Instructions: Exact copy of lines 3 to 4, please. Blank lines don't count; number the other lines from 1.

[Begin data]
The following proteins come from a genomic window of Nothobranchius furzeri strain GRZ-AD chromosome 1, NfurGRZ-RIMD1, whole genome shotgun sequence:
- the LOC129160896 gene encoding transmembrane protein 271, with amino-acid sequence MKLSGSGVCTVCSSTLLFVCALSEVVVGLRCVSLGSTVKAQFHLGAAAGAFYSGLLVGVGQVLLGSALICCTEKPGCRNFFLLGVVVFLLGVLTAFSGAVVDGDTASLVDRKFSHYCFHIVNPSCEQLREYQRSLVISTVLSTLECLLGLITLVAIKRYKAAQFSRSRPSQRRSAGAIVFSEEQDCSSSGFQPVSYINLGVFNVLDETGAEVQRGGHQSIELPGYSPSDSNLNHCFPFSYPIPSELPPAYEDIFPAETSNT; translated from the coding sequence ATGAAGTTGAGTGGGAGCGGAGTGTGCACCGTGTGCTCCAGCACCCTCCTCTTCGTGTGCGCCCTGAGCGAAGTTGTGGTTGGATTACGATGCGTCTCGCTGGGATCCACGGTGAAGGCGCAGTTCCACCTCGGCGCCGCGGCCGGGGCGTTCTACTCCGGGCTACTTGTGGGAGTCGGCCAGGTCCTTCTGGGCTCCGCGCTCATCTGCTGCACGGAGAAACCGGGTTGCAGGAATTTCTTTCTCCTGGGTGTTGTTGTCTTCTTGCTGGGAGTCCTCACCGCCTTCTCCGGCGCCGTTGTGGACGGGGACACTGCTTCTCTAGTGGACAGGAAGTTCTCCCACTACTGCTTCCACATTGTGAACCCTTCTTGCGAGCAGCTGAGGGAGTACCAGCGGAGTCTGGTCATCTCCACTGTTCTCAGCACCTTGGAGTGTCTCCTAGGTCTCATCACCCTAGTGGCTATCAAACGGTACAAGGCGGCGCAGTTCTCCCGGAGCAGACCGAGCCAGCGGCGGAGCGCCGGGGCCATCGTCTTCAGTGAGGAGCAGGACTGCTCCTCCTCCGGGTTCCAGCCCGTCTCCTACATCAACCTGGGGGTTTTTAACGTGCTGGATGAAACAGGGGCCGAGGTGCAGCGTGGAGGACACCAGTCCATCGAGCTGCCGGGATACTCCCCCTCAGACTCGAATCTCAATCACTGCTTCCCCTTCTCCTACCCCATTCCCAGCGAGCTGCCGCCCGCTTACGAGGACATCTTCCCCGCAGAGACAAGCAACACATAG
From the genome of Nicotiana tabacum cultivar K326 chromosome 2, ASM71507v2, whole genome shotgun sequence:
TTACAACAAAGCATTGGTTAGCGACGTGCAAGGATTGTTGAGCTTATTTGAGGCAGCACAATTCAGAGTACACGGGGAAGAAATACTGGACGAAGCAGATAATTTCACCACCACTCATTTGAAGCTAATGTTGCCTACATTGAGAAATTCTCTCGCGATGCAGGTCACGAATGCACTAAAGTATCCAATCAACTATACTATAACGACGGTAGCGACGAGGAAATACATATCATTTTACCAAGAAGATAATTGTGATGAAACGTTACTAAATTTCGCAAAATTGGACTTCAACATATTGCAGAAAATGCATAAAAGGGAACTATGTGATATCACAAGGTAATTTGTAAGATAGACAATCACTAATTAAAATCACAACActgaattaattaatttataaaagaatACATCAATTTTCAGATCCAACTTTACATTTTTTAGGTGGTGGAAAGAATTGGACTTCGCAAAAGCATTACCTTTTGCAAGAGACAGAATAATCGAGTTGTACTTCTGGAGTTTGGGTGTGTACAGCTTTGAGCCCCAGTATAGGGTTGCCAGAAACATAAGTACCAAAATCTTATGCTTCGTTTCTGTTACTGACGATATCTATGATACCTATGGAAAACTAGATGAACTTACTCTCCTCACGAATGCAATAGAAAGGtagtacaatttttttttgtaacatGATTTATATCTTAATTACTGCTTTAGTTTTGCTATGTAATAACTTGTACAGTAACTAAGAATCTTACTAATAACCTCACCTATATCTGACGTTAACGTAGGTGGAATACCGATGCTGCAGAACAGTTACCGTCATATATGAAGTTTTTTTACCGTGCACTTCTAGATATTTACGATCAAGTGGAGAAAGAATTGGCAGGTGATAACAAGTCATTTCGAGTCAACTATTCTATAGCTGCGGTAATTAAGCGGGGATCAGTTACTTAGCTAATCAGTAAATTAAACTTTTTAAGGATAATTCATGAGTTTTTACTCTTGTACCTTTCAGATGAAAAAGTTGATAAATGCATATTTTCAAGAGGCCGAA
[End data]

From the genome of Nicotiana tabacum cultivar K326 chromosome 2, ASM71507v2, whole genome shotgun sequence:
TTACAACAAAGCATTGGTTAGCGACGTGCAAGGATTGTTGAGCTTATTTGAGGCAGCACAATTCAGAGTACACGGGGAAGAAATACTGGACGAAGCAGATAATTTCACCACCACTCATTTGAAGCTAATGTTGCCTACATTGAGAAATTCTCTCGCGATGCAGGTCACGAATGCACTAAAGTATCCAATCAACTATACTATAACGACGGTAGCGACGAGGAAATACATATCATTTTACCAAGAAGATAATTGTGATGAAACGTTACTAAATTTCGCAAAATTGGACTTCAACATATTGCAGAAAATGCATAAAAGGGAACTATGTGATATCACAAGGTAATTTGTAAGATAGACAATCACTAATTAAAATCACAACActgaattaattaatttataaaagaatACATCAATTTTCAGATCCAACTTTACATTTTTTAGGTGGTGGAAAGAATTGGACTTCGCAAAAGCATTACCTTTTGCAAGAGACAGAATAATCGAGTTGTACTTCTGGAGTTTGGGTGTGTACAGCTTTGAGCCCCAGTATAGGGTTGCCAGAAACATAAGTACCAAAATCTTATGCTTCGTTTCTGTTACTGACGATATCTATGATACCTATGGAAAACTAGATGAACTTACTCTCCTCACGAATGCAATAGAAAGGtagtacaatttttttttgtaacatGATTTATATCTTAATTACTGCTTTAGTTTTGCTATGTAATAACTTGTACAGTAACTAAGAATCTTACTAATAACCTCACCTATATCTGACGTTAACGTAGGTGGAATACCGATGCTGCAGAACAGTTACCGTCATATATGAAGTTTTTTTACCGTGCACTTCTAGATATTTACGATCAAGTGGAGAAAGAATTGGCAGGTGATAACAAGTCATTTCGAGTCAACTATTCTATAGCTGCGGTAATTAAGCGGGGATCAGTTACTTAGCTAATCAGTAAATTAAACTTTTTAAGGATAATTCATGAGTTTTTACTCTTGTACCTTTCAGATGAAAAAGTTGATAAATGCATATTTTCAAGAGGCCGAA